Prosecutor Samantha Cauffman, who argued the case at Kerns’s preliminary hearing, told the judge that the woman “has penetration injuries, she has tears and rips. [Violent intercourse] is the only thing that could have caused damage to her inside.” The judge ordered the case go to trial.
But then McMonagle hired two experts to analyze the toxicology report that found Ambien in the wine and they found an error in how the report had been interpreted to the grand jury. That meant the grand jury had indicted Kerns based in part on misleading testimony.
On March 17, 2014, Steele told a judge that his office was dropping the charges because of the technical error. McMonagle gave prosecutors a nod for their swift action to remedy their mistake.
“I’m confident that this was an honest mistake made by the district attorney’s office and upon learning of it they did the right thing and put an end to this horrible nightmare,” he said.
In October 2014, citing missteps in the Kerns case, DA Ferman and Steele announced they had commissioned a third party to review the prosecution and were creating two new positions to oversee trials and professional standards.
The Pennsylvania attorney general took up the case and Kerns later pleaded no contest to two misdemeanors. He was sentenced to two years probation, made to register as a sex offender, pay a fine of $500, and pay his victim $153.39 in restitution.
Steele will have a much harder time proving Cosby sexually assaulted and drugged Constand if for no other reason that there is no physical evidence this time. Instead, Steele is going to try to use Cosby’s own words against him from a 2005 deposition in Constand’s civil case. In that deposition, Cosby admitted to giving women drugs before he had sex with them (though he says it was consensual).
But there’s a catch.
McMonagle’s filing last week to dismiss the charges contained a claim that Steele’s “new” evidence from Constand’s civil suit is off limits to the prosecution, because ex-DA Castor promised that his office would never bring criminal charges against the comedian for the alleged assault in return for Cosby’s deposition.
Castor emailed Steele’s predecessor as DA a few months ago, telling her he “agreed more than a decade ago” not to use Cosby’s civil depositions in a criminal case against him, CNN reports.
“I can see no possibility that Cosby’s deposition could be used in a state criminal case, because I would have to testify as to what happened, and the deposition would be subject to suppression.”
Steele says the email doesn’t stymie his case, because Castor’s verbal promise is not legally binding for Steele’s office.
“There is a specific legal method to grant immunity. That was not done in 2005,” he told CNN.
Indeed, McMonagle’s motion does not cite any explicit agreement not to prosecute.
McMonagle’s motion also references Steele’s political campaign built around Cosby.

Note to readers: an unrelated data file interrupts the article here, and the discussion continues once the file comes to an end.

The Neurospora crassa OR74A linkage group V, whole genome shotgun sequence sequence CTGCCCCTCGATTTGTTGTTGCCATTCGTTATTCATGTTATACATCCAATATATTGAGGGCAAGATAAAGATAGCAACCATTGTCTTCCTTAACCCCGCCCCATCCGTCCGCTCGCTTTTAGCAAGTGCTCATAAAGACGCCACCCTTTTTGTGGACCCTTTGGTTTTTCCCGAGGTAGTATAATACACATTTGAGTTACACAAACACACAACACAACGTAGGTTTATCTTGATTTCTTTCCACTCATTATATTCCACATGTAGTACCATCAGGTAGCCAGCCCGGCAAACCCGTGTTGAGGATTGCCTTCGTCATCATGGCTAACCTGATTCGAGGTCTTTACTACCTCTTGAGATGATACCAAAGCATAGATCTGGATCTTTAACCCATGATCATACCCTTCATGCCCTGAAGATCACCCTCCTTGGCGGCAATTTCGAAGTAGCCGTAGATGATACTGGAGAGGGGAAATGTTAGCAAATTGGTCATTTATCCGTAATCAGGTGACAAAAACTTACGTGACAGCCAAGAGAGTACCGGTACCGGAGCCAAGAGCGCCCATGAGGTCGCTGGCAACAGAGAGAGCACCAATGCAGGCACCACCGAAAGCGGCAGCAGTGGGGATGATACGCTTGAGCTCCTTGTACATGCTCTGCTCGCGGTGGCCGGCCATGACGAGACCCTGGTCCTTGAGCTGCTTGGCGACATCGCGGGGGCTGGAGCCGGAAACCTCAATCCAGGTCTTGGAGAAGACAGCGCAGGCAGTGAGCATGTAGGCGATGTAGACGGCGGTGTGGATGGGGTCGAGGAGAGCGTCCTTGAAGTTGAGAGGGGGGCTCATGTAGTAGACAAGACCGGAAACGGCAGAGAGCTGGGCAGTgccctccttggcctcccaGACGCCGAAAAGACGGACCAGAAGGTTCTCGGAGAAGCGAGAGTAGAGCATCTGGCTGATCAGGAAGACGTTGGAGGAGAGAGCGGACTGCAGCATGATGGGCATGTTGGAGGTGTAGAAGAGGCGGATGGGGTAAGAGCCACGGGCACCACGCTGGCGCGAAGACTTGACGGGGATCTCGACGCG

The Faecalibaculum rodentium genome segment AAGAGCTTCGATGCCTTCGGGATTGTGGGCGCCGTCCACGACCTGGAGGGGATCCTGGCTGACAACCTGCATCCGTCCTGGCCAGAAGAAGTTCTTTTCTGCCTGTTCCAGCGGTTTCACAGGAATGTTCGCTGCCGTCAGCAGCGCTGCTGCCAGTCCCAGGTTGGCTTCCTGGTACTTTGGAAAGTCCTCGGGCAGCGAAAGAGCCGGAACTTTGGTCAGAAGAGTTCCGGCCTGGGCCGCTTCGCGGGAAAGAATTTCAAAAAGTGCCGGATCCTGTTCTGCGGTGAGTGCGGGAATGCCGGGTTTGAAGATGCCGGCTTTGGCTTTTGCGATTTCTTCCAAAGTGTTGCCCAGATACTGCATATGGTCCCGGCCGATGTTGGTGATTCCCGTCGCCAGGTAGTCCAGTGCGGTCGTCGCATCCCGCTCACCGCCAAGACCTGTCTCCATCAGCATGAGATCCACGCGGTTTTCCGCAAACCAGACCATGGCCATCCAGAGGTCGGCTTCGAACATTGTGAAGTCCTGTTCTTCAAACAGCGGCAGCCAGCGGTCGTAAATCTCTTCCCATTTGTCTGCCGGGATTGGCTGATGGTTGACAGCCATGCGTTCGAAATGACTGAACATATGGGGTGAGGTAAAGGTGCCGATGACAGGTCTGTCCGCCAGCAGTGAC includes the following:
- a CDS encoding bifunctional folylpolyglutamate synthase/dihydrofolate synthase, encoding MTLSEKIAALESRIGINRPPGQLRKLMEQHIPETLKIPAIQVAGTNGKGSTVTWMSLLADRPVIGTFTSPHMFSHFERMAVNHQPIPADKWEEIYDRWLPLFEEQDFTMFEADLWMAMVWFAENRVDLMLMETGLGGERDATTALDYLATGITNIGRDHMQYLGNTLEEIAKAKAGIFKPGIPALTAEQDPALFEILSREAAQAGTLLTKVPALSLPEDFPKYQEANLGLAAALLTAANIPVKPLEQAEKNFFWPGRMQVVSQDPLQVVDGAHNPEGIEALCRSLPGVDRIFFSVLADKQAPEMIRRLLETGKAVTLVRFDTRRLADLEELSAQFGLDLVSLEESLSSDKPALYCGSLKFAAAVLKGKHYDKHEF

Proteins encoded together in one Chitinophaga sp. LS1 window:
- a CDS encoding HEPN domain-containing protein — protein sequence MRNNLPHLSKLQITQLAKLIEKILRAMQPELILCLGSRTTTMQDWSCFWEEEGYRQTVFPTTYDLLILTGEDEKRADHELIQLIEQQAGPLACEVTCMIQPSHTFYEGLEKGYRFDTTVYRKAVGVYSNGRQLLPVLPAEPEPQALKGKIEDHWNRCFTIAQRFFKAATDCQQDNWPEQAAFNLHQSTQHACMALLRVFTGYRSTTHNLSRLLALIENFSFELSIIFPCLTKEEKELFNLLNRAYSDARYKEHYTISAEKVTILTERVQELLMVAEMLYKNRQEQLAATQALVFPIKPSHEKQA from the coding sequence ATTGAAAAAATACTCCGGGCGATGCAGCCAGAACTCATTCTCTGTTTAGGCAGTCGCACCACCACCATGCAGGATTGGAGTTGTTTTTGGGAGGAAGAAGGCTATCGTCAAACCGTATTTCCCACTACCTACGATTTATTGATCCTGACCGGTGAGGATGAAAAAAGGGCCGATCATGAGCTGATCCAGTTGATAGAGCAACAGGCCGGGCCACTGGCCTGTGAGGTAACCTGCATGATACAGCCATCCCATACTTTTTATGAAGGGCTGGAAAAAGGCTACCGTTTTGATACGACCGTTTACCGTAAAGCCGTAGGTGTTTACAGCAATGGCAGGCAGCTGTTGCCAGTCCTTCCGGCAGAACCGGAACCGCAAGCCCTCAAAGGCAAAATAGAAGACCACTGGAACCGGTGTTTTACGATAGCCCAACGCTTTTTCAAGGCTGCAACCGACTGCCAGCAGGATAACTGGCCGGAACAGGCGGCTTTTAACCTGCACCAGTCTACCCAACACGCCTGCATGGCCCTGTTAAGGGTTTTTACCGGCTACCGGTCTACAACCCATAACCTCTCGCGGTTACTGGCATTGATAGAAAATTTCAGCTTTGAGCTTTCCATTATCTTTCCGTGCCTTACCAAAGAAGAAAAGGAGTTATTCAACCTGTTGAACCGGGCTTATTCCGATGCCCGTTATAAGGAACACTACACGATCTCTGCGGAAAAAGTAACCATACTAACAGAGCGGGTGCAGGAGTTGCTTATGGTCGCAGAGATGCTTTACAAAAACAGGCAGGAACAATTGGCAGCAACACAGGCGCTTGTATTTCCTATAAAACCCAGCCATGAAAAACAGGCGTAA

The motion cites Steele’s own description of TV commercials, public statements, and flyers critical of Castor’s decision to not prosecute Cosby “a crucial new phase of his campaign.” McMonagle says this should rule Steele out as an impartial broker, so the judge should disqualify him from the trying the case.
“My office does not try any case in the court of public opinion,” Steele said in a statement last week, “we try them in a court of law. We will be filing a response to their motion, and we will let our legal response to their motion speak for itself.”
Steele does not have any known physical evidence against Cosby like he did against Kerns. Instead he will try to strengthen his case against Cosby by bringing forward as many as 50 women to testify that Cosby did the same thing to them as to Constand. Pennsylvania law allows “other crimes, wrongs or acts” to be offered as “habit evidence” against defendants. Prosecutors will try to establish Cosby’s alleged pattern of seducing, drugging, and assaulting women. McMonagle, of course, will argue they shouldn’t testify.
If they do, McMonagle will not go easy on them.
For example, in 1999 McMonagle defended Philadelphia police officer Fred Gaethers, who was charged with raping a woman he had offered to pay for sex. The woman was as a health-care professional, but McMonagle forced her to admit she had once been a prostitute. When Gaethers was found not guilty, he grinned and thanked the jury. Meanwhile, his alleged victim reportedly “buried her face in her hands and began sobbing in the back row of the courtroom.”
Still, McMonagle will have his work cut out for him, says Michael Pileggi, a federal civil rights and criminal defense attorney whose clients were recently cross-examined by McMonagle.
“You have all of these women coming forward, so it’s not just the credibility of one witness,” Pileggi said. “He’s got some mountain to climb, I’ll say that. He’s going to have to attack each and every witness.”
That includes Constand.
“From a lawyer’s perspective I think you always have to tread lightly with these types of cases,” Pileggi said. “It does come into the credibility issue, it’s always a factor. But you know, with these sexual cases, you have to strike a balance, because oftentimes it can look like you’re trying to intimidate the witness and that turns juries off. On the other hand, that’s the one area of attack that he has, the credibility of the witness.”
McMonagle will have to wait for his first shot at Constand. On Feb. 2, both sides will argue over his motion to dismiss the charges. If the magistrate denies it, then Steele must still meet McMonagle again at a preliminary hearing to convince to her honor there’s enough evidence to take the case to trial.
Then the rematch will really begin.